Protecting our planet is a shared concern: UNITE takes action to stop environmental crime and aims to contribute to the global efforts to reduce humanity’s impact on nature. Together, we can succeed.
From 2022 to 2024, our project is funded by the European Commission's Directorate General for Home Affairs via the Internal Security Fund Police. We fight against criminal networks involved in waste or endangered species trafficking, including illegal trade in timber, in and via the EU, and to recover the assets generated from these illegal activities.
While people throughout the world are raising their voice to protect our planet, illegal networks continue to cause severe damages to the ecosystem on a global scale. It is our responsibility to fight against environmental crime.
To achieve its goals, UNITE works on a transnational level and brings together law enforcement agencies, EU agencies and NGOs. It will also aim to engage with stakeholders from the financial and private sectors and the general public. The project will be led and implemented by the French Gendarmerie (OCLAESP), the Italian Carabinieri, the Guardia Civil (SEPRONA), the Hungarian and Slovak police forces and the NGOs IFAW, WWF Hungary, WWF France, WWF Belgium and TRAFFIC's in-kind support. UNITE can also count on the support of EUROPOL and CEPOL to achieve its objectives, as well as the 17 participating European countries : Italy, Bosnia and Herzegovina, Spain, Slovakia, Hungary, Germany, Austria, Belgium, Czech Republic, France, North Macedonia, Malta, Netherlands, Poland, Slovenia, Ukraine and Georgia.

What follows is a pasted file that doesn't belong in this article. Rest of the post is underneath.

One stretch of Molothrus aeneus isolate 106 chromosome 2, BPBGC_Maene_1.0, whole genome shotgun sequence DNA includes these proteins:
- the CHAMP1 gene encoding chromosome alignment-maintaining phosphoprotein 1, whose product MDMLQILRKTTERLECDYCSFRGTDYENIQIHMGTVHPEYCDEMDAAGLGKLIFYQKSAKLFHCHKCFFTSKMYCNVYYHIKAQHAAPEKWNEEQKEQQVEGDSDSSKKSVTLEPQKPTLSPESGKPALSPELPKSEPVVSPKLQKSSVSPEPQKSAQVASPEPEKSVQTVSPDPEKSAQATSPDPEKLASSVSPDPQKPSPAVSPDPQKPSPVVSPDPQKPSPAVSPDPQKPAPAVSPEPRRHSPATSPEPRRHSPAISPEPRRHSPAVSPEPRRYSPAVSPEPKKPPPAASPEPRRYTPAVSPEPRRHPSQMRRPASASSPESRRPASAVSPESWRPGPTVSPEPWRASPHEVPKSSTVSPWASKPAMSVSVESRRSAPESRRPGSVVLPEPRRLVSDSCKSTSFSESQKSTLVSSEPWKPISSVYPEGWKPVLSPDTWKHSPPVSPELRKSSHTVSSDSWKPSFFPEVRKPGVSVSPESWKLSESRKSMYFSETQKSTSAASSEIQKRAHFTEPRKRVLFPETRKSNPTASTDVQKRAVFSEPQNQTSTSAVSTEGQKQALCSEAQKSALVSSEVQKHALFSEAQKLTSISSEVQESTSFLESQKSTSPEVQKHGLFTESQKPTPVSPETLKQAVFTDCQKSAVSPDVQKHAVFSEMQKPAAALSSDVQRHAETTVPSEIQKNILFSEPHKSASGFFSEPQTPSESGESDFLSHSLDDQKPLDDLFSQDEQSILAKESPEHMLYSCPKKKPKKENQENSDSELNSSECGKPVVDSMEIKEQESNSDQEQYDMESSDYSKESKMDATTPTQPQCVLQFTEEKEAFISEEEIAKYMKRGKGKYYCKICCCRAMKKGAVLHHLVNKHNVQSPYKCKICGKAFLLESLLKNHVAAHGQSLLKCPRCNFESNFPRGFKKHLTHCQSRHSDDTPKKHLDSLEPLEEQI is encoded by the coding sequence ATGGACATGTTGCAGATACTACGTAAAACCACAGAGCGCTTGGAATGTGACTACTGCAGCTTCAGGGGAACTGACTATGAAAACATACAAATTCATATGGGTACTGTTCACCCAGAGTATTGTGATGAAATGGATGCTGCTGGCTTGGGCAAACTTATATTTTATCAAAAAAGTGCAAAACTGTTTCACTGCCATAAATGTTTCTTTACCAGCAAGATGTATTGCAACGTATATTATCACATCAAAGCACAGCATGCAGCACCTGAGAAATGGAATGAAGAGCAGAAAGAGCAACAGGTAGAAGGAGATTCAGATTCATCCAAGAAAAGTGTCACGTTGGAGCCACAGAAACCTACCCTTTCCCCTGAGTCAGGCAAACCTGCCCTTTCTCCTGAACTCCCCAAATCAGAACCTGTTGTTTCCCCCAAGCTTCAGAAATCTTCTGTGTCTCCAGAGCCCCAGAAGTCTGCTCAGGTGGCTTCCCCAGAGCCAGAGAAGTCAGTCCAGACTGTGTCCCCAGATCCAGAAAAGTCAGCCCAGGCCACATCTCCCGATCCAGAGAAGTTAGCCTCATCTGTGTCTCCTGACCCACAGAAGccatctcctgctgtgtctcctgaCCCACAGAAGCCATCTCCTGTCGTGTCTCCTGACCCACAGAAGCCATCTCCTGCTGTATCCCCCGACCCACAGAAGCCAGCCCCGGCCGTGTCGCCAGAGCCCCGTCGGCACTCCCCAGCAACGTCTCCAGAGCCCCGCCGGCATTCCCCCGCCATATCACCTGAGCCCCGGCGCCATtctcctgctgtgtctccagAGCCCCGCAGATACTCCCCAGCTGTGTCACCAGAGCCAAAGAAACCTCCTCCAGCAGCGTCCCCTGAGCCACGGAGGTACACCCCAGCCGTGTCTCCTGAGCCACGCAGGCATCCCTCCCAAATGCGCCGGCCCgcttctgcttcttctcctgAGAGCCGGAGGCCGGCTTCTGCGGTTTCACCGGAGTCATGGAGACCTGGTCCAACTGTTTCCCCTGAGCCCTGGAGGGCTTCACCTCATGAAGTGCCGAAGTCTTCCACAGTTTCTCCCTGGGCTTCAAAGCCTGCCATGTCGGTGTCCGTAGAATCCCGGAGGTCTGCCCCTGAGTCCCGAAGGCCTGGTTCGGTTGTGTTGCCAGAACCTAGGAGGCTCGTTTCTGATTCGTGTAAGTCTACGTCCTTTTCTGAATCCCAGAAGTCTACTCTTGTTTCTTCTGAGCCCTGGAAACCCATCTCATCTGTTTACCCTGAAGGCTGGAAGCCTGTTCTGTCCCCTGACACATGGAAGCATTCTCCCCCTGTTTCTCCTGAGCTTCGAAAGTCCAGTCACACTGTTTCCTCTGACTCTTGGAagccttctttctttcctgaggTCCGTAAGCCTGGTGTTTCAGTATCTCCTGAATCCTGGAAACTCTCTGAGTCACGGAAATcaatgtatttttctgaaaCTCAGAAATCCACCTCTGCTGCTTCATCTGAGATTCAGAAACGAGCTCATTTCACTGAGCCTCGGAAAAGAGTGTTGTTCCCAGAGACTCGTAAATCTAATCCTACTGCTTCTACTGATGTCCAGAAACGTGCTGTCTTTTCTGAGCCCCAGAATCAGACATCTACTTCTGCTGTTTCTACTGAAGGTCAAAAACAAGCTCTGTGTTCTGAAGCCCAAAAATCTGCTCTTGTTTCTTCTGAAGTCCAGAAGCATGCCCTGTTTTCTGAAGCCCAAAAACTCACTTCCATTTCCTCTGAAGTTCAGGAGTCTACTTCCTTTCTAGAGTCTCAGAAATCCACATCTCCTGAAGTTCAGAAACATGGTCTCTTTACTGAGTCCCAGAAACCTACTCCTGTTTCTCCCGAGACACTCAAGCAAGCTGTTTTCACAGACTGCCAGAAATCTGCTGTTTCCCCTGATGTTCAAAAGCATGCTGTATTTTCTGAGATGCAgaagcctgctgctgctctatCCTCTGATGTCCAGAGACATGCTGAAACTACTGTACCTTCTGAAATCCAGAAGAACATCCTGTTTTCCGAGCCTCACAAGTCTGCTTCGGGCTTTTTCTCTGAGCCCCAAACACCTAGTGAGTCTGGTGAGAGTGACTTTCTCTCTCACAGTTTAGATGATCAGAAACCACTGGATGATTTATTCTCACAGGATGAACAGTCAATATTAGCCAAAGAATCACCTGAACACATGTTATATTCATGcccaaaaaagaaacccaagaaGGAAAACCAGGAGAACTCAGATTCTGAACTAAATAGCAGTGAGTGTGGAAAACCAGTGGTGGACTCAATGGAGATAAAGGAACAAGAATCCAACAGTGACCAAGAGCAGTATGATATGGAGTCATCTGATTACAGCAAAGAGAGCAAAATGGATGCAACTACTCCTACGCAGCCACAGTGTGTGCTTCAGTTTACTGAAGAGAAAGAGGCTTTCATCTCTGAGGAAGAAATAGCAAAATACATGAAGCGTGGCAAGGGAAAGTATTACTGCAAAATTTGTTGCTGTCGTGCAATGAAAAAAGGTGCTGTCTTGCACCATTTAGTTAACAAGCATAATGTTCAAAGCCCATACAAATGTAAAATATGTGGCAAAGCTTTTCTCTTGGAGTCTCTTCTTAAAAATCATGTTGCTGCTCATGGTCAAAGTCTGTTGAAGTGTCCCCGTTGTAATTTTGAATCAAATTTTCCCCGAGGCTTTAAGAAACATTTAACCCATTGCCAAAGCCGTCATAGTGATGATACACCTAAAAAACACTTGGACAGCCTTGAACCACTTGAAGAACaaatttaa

Our integrated and multidisciplinary approach with an international dimension makes it possible to cover a broad range of activities in the fight against environmental crime.
Budget allocated for the project by the European Commission
Number of participating countries and agencies, all over the world
Duration of the programme in years
Number of world regions involved (Europe, South-East Asia, Africa)
Number of EU Member States that will carry out operations on the ground with the support of the European agencies and international organisations
Traffickers perceive environmental crimes as low-risk – high value as they generate high profits with low-risk of detection. Traffickers’ assets are rarely recovered, and only low sanctions are applied. Criminals exploit legal channels for their activities, such as selling wildlife products on well-known online companies (marketplaces, e-commerce) and social media, transporting smuggled goods through cargo, airplanes, or couriers, and keeping financial assets in banks.
By authorising these third party services, you accept the deposit and reading of cookies and the use of tracking technologies necessary for their proper functioning.